Absorption (book, John Meaney, 2010)
From SFX 197.
THREE AND A HALF STARS
John Meaney/ Gollancz /405 pages /£12.99
Slightly unfocussed multi-timeline space opera shenanigans.
John Meaney is proving a versatile author. After the weirded-out dark fantasy of the two Tristopolis books, he returns to high concept space opera with the first in the Ragnorok series, where bold individuals from across the aeons fight against a darkness that threatens to undo the universe. Space-time, with bonus Norse gods!
It’s all a bit too ambitious. The A story of Absorption is the coming of age tale of young Pilot (post-humans who reside in the core reality of the multiverse) Roger Blackstone, as he helps foil the plans of a Luculenta (upraised human) to devour a world. This is rollicking fun, packed full of good ideas, if heavy on infodumps.
However, the dashing back and forth in time is distracting. It’s as if Meaney’s absorbed by his dazzling, 27th century future, yet feels obliged to visit these other eras to establish plot points for the rest of the series. Not to say that these other ideas are poor – there’s a good first contact story, and the Viking segments are exciting, yet the protagonists of these parts are ultimately left hanging with little to do, while Nazi-era Jewish physicist Gavi Wolf has her life unceremoniously trotted through, included solely to meet a host of historic characters and provide a love-interest-with-a-quirk for future Roger. We’d have happily seen Roger’s story run on its own and could easily have enjoyed the rest else time. As it is, what is intended to entice us back for more instead draws our attention away.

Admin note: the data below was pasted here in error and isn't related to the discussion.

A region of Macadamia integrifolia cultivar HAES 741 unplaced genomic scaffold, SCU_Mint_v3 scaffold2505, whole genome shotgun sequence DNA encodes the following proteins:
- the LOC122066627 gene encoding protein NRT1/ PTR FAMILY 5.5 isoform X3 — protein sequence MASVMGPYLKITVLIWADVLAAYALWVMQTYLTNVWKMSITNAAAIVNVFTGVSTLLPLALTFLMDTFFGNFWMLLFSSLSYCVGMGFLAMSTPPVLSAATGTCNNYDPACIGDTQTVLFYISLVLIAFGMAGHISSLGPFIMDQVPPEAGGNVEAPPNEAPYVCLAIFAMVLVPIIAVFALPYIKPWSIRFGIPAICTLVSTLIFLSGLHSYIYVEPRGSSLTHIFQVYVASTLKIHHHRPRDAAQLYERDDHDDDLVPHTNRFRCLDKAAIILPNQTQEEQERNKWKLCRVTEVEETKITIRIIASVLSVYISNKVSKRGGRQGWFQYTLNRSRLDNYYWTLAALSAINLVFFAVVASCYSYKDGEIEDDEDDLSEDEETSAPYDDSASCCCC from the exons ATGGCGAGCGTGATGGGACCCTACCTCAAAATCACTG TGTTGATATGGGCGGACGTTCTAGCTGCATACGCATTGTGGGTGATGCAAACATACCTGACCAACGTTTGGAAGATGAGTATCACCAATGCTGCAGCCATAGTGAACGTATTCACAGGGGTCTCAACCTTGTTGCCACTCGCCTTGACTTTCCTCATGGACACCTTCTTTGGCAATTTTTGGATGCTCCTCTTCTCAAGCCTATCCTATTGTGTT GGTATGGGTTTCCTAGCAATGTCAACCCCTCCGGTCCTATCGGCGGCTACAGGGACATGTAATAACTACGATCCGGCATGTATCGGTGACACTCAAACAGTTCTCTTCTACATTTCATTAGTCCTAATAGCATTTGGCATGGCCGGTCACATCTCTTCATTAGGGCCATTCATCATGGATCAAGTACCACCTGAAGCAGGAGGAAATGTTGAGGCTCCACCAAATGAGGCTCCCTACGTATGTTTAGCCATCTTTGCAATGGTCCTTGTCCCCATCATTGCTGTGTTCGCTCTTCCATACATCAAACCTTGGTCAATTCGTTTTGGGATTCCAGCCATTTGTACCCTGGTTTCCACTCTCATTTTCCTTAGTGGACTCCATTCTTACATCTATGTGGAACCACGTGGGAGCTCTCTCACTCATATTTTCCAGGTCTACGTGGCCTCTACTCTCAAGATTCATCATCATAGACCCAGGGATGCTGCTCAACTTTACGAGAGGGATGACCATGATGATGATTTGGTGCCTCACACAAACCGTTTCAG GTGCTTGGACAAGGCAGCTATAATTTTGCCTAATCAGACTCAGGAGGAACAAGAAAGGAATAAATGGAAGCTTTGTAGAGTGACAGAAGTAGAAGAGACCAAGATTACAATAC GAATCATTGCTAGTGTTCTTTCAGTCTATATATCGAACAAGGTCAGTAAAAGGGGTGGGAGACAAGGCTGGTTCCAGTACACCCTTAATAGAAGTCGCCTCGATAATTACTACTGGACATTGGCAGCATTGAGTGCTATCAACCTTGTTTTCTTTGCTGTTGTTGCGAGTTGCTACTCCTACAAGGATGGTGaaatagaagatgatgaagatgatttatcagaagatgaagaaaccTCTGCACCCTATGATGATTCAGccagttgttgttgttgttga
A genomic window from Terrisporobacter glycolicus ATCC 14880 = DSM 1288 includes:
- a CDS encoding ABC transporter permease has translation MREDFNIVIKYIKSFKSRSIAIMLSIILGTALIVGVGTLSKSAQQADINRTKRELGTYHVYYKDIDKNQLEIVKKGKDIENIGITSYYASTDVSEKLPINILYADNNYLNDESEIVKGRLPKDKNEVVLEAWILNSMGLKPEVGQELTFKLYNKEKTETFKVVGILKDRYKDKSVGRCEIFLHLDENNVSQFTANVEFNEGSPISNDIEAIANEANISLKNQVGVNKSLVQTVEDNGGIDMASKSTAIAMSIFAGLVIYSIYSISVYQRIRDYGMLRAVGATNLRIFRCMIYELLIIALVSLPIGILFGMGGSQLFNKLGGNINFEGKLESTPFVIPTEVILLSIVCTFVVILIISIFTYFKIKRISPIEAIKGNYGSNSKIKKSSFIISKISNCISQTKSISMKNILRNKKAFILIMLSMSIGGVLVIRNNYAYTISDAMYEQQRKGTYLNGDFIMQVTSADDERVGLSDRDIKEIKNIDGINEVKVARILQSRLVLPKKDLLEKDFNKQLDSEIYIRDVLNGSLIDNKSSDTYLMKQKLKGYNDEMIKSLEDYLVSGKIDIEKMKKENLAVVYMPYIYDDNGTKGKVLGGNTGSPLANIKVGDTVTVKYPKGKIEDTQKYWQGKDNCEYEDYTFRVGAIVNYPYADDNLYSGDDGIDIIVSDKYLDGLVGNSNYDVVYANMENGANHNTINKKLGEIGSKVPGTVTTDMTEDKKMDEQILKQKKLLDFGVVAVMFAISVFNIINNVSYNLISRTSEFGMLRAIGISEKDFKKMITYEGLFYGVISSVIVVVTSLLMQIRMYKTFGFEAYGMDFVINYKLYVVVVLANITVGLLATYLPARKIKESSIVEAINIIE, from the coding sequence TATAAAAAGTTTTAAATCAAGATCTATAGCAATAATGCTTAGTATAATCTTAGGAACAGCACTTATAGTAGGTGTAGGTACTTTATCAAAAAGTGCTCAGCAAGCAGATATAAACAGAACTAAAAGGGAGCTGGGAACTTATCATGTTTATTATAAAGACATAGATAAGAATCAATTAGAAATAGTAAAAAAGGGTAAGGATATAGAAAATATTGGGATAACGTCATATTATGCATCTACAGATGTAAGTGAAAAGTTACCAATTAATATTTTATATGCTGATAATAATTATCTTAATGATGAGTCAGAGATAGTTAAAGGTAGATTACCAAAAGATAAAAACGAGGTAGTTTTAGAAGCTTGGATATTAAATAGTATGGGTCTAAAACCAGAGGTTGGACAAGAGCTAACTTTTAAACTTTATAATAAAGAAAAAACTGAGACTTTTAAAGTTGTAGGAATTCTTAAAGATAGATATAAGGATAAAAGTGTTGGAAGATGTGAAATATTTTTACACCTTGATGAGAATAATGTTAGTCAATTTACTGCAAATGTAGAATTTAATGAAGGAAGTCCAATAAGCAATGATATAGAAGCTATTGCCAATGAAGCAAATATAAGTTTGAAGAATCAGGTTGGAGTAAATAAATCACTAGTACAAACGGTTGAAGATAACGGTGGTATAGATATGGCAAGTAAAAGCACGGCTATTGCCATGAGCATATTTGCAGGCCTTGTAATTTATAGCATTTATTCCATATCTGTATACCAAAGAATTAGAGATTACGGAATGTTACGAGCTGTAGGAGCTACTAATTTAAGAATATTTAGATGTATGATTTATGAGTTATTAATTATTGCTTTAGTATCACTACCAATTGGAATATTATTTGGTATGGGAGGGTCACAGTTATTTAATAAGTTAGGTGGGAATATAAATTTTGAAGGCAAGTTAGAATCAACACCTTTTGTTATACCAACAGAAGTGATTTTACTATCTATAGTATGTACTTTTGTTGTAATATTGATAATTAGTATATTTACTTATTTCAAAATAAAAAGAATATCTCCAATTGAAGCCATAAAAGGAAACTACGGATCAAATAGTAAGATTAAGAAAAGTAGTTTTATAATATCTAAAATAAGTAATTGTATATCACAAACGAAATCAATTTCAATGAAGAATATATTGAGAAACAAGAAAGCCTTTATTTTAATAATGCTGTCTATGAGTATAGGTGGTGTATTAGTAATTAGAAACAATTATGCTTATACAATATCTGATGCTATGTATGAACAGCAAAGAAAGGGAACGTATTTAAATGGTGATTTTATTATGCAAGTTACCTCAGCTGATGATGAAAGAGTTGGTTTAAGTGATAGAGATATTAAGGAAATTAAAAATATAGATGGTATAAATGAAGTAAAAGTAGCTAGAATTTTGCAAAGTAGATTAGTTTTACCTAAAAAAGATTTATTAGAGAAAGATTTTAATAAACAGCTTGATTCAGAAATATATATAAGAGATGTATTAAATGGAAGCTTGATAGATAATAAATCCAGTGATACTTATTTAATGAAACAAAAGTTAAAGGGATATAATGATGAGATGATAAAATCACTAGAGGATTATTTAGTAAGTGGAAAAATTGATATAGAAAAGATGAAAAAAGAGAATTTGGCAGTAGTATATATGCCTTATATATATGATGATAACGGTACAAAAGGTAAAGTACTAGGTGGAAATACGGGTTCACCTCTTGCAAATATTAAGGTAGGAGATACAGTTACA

Still, undernourished elements aside, Absorption’s core story is well worth the cover price alone. Better too ambitious than not ambitious at all, we say, there’s not enough stuff like this out there.
Di d you know?
John Meaney is a rock hard Shotokan Karate king. This in no way influences our scoring of his books…